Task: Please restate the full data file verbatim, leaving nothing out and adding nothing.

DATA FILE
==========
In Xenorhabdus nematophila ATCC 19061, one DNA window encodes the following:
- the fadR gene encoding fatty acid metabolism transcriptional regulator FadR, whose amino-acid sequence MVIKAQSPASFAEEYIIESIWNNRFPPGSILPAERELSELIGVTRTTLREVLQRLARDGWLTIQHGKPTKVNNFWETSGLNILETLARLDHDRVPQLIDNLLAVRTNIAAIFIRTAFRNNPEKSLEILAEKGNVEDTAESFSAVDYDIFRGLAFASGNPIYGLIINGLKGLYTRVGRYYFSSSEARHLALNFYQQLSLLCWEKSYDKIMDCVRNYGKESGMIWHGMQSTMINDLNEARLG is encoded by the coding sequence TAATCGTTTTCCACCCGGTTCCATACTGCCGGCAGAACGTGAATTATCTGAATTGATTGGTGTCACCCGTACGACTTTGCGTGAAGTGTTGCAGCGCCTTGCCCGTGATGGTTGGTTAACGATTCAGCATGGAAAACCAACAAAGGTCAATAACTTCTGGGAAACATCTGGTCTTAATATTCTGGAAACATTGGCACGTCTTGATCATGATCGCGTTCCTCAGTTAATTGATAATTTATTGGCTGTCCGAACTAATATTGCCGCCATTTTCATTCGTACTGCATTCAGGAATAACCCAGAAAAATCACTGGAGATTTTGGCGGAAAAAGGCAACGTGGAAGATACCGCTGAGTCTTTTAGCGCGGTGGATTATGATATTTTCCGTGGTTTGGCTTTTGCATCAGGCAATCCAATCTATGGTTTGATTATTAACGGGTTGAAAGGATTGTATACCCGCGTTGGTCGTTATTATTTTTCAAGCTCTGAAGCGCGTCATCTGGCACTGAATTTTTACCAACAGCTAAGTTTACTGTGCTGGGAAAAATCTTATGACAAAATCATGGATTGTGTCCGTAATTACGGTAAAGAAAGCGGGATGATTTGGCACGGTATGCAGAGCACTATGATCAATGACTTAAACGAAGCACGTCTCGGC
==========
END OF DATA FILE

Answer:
In Xenorhabdus nematophila ATCC 19061, one DNA window encodes the following:
- the fadR gene encoding fatty acid metabolism transcriptional regulator FadR, whose amino-acid sequence MVIKAQSPASFAEEYIIESIWNNRFPPGSILPAERELSELIGVTRTTLREVLQRLARDGWLTIQHGKPTKVNNFWETSGLNILETLARLDHDRVPQLIDNLLAVRTNIAAIFIRTAFRNNPEKSLEILAEKGNVEDTAESFSAVDYDIFRGLAFASGNPIYGLIINGLKGLYTRVGRYYFSSSEARHLALNFYQQLSLLCWEKSYDKIMDCVRNYGKESGMIWHGMQSTMINDLNEARLG is encoded by the coding sequence TAATCGTTTTCCACCCGGTTCCATACTGCCGGCAGAACGTGAATTATCTGAATTGATTGGTGTCACCCGTACGACTTTGCGTGAAGTGTTGCAGCGCCTTGCCCGTGATGGTTGGTTAACGATTCAGCATGGAAAACCAACAAAGGTCAATAACTTCTGGGAAACATCTGGTCTTAATATTCTGGAAACATTGGCACGTCTTGATCATGATCGCGTTCCTCAGTTAATTGATAATTTATTGGCTGTCCGAACTAATATTGCCGCCATTTTCATTCGTACTGCATTCAGGAATAACCCAGAAAAATCACTGGAGATTTTGGCGGAAAAAGGCAACGTGGAAGATACCGCTGAGTCTTTTAGCGCGGTGGATTATGATATTTTCCGTGGTTTGGCTTTTGCATCAGGCAATCCAATCTATGGTTTGATTATTAACGGGTTGAAAGGATTGTATACCCGCGTTGGTCGTTATTATTTTTCAAGCTCTGAAGCGCGTCATCTGGCACTGAATTTTTACCAACAGCTAAGTTTACTGTGCTGGGAAAAATCTTATGACAAAATCATGGATTGTGTCCGTAATTACGGTAAAGAAAGCGGGATGATTTGGCACGGTATGCAGAGCACTATGATCAATGACTTAAACGAAGCACGTCTCGGC